Moving forward, you will need to create a master password as well as setup your LastPass account. The master password is used to access the account, offer layered security to various options, as well as unlock LastPass within the browser. The master password is also graded according to strength. If you need help, LastPass offers to generate one for you and allow you to pick from a list. However, while they offer this option, they would prefer you not use it, as it is best to pick a password on your own.
The account creation process is simple enough, but like other password managers, you are warned that this master password cannot be recovered. LastPass will send you an email with a pre-defined reminder, but that is it. If the reminder isn’t enough to jog your memory, then the account is a lost cause. LastPass also reminds you to make sure that the reminder isn’t something someone else can use to guess at your account password. If that happens, the security could be compromised, so the reminder and master password should be unique to you alone.
After this step, you will need to opt-in to allow LastPass the ability to keep a logins and form fills history, as well as agree to the EULA and confirm you’ve read the privacy statement. The next step is where you confirm your master password, which seems out of place, but that’s an opinion and not a real negative on the testing.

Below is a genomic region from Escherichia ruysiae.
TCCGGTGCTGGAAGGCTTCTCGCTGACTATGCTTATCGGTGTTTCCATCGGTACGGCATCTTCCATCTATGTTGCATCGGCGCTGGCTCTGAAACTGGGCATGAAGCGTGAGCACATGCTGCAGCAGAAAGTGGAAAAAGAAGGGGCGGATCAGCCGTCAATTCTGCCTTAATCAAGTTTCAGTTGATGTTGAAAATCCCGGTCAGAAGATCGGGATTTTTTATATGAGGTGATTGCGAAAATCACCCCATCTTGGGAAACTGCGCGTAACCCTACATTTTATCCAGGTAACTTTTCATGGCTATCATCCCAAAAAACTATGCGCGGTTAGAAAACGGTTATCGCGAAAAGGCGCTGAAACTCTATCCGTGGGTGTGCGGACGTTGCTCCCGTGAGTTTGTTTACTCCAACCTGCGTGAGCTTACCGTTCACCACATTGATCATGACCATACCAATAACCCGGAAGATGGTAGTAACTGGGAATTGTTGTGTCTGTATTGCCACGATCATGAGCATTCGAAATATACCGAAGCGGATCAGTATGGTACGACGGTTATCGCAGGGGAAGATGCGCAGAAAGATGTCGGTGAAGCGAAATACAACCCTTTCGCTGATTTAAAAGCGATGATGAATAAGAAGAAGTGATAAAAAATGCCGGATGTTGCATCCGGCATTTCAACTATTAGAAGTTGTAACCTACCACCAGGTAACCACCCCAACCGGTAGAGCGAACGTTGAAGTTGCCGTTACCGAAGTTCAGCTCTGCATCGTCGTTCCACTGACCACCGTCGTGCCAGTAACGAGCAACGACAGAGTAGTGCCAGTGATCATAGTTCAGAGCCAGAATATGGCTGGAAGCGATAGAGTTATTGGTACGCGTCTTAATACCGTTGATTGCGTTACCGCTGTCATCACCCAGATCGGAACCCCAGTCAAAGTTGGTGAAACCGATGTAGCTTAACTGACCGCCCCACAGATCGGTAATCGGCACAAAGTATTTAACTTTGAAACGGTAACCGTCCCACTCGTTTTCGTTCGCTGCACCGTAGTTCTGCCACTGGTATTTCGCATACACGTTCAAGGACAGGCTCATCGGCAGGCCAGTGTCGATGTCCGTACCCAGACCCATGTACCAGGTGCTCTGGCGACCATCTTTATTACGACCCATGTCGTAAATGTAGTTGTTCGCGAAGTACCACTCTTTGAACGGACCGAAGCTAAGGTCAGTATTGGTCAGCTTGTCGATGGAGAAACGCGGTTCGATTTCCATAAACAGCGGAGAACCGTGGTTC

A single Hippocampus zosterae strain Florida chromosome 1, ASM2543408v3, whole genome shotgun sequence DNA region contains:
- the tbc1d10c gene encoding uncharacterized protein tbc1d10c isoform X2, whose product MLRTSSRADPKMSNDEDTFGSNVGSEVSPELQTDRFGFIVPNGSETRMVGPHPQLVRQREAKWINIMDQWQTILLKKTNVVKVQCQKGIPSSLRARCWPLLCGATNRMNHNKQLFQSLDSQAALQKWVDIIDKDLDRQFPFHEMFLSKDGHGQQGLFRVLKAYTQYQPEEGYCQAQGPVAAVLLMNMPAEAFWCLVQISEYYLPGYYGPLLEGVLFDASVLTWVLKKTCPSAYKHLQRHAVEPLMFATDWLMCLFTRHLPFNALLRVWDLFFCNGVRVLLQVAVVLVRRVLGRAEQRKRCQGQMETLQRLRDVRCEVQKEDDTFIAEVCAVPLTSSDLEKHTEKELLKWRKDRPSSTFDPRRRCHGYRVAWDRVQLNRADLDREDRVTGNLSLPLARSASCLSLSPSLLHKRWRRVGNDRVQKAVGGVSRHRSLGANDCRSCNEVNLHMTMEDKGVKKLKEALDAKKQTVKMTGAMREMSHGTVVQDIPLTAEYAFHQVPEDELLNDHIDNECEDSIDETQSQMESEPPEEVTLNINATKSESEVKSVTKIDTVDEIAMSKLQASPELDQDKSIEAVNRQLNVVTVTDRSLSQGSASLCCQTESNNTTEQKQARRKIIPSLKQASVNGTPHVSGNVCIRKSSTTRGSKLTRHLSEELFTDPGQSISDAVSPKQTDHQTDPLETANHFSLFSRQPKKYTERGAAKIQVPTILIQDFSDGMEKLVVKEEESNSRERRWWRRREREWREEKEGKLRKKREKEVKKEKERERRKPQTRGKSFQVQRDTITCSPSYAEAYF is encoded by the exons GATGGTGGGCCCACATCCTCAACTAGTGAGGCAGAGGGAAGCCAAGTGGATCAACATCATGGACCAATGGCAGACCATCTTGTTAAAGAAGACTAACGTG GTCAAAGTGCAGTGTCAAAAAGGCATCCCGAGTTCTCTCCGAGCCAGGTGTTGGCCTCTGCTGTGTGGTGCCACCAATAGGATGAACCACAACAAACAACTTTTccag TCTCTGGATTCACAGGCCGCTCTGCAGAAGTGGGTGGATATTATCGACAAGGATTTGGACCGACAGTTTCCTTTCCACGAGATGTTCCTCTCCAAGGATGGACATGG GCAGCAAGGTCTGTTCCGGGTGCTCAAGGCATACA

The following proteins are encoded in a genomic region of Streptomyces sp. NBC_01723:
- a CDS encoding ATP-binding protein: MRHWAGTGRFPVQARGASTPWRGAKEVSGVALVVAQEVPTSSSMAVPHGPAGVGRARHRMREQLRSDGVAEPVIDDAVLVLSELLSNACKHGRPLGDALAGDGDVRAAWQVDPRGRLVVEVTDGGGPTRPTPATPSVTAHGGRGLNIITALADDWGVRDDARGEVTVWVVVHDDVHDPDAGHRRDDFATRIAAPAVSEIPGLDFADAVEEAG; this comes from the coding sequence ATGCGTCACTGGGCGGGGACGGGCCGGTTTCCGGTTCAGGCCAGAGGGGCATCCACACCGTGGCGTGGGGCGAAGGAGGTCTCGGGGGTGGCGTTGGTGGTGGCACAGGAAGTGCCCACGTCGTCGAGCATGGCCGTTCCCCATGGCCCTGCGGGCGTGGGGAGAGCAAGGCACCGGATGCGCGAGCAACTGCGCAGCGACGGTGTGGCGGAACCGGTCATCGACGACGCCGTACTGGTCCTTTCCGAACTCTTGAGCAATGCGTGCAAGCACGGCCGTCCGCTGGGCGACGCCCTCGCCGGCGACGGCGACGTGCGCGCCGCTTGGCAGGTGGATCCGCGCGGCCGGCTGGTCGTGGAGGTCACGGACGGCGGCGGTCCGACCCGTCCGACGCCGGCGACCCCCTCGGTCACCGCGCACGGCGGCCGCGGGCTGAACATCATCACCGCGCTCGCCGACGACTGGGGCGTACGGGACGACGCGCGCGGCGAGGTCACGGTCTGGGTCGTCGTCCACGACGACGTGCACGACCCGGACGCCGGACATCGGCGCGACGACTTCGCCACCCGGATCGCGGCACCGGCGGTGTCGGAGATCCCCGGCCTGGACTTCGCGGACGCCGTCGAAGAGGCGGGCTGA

LastPass will scan your system during installation and look at the stored passwords within the installed browsers. It will import them for you, and if there are any stored, it is wise to let this process happen. (You can say no and it will not import a single item.) After this import is complete, LastPass will ask to delete the imported passwords from the browser so they do not exist in more than one place. If you delete them from the browser after import, the only place they will exist is encrypted on your drive. It should be noted that this wasn’t done during the installation of RoboForm.
Now you move onto the form filling setup. You can skip this step, but considering that it is part of the overall offering, it would be smart to use it. Like RoboForm, LastPass will store plenty of information about you. Both will encrypt and secure this information, but you need to have a good deal of trust to use it.